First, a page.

ASLA Oregon LANDbytes DECEMBER 2011 Feature:
By Rebecca Wahlstrom
Recently the winners of the EPA’s 2011 National Award for Smart Growth Achievement were announced, and not one of the winners was from Oregon. I found that somewhat startling, as Oregon prides itself on being the shining beacon of smart, eco-friendly design. I did a little research and began to breathe easier; Metro brought home a prize in 2010 for their “Making the Greatest Place: Metro’s Strategic Implementation of the 2040 Growth Concept”, and in 2007 the Housing Authority of Portland received the Overall Excellence Award for the New Columbia/Columbia Villa development. The 1997 Belmont Dairy redevelopment also made their list of exemplary smart design. Apart from these accolades, I started to wonder if Oregon had any recently built projects to show as great models of the smart growth concept.
Just how is Smart Growth defined? The EPA states that Smart Growth embraces the following goals;
“Mix land uses, take advantage of compact building design, create a range of housing opportunities and choices, create walkable neighborhoods, foster distinctive, attractive communities with a strong sense of place, preserve open space, farmland, natural beauty, and critical environmental areas, strengthen and direct development toward existing communities, provide a variety of transportation choices, make development decisions predictable, fair, and cost-effective, encourage community and stakeholder collaboration in development decisions”.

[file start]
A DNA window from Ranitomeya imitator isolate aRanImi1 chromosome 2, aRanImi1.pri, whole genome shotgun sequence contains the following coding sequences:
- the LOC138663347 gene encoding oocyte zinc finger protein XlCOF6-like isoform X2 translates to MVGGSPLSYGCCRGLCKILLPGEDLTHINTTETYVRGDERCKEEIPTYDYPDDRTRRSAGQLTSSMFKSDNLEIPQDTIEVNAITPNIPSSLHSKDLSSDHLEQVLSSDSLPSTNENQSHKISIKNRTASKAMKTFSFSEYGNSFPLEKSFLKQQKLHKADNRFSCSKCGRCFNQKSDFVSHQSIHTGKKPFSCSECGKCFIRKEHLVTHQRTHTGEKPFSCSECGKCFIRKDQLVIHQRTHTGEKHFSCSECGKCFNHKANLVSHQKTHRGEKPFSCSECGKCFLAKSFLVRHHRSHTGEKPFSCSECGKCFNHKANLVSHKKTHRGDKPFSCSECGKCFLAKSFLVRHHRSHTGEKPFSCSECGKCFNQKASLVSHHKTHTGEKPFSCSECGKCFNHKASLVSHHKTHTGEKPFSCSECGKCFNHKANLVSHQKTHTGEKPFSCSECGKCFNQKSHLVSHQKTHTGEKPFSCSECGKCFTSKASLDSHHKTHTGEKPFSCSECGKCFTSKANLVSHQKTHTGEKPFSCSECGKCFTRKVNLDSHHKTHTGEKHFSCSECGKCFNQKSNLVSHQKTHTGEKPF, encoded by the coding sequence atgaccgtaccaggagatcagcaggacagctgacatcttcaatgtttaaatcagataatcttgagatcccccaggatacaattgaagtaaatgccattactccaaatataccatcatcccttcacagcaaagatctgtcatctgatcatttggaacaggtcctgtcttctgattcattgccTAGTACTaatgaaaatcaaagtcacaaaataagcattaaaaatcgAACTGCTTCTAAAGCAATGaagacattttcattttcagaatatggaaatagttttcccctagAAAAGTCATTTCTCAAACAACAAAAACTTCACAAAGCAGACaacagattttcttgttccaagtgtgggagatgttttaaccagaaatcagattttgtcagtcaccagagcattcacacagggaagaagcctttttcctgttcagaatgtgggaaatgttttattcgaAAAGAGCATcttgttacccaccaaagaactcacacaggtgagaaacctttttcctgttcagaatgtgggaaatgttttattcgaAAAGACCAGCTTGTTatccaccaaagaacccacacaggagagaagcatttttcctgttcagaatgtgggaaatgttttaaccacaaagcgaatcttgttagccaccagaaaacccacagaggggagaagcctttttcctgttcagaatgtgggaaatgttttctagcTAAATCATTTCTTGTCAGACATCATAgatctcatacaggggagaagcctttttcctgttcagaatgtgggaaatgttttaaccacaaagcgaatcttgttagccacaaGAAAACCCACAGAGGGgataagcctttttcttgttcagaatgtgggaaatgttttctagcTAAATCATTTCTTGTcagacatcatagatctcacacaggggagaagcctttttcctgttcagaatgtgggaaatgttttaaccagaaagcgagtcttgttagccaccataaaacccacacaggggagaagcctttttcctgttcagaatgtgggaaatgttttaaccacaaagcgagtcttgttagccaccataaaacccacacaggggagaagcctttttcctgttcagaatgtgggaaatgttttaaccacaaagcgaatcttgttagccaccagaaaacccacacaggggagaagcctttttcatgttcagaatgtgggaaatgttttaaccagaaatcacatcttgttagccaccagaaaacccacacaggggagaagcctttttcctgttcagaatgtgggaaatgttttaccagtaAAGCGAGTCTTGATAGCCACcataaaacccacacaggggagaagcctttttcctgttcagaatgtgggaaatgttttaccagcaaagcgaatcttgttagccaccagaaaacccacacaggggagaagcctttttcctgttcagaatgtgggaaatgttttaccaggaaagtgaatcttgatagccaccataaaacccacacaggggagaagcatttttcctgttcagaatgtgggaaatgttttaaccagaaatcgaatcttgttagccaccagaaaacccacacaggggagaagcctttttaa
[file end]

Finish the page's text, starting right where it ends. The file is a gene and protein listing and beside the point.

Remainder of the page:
As ASLA’s “The Dirt” reported, the 2011 winners were praised for “demonstrating strategies that create jobs, protect the environment, and improve the quality of life”. One can generate a long list of names and descriptions that define concepts like Smart Growth, but spending too much time in that theoretical world is not what we are about. What it comes down to is that we provide designs and policies that “that respect the environment, foster economic vitality, and enhance quality of life” (EPA). These lofty goals can’t be achieved without partnering with other professions and agencies. Transportation, housing, environmental agencies form a strong association that can make meaningful changes in the community. Without that integrated approach projects can turn into disparate islands, rather like the cool new kids at school who don’t want to associate with others.
What are our recent excellent designs that put the Smart Growth ideals into action, projects that function today as a vital part of the community? What projects creatively tie together different funding sources and partner with other disciplines to create development that “create jobs, protect the environment, and improve the quality of life” in Oregon? Let’s celebrate our projects that connect our communities to the world at large. How many projects can you think of that encompass the goals of Smart Growth? I’m sure they are out there, but I’d like you to think of some and post them in the comment section below. I’ll be waiting to hear what you have to say…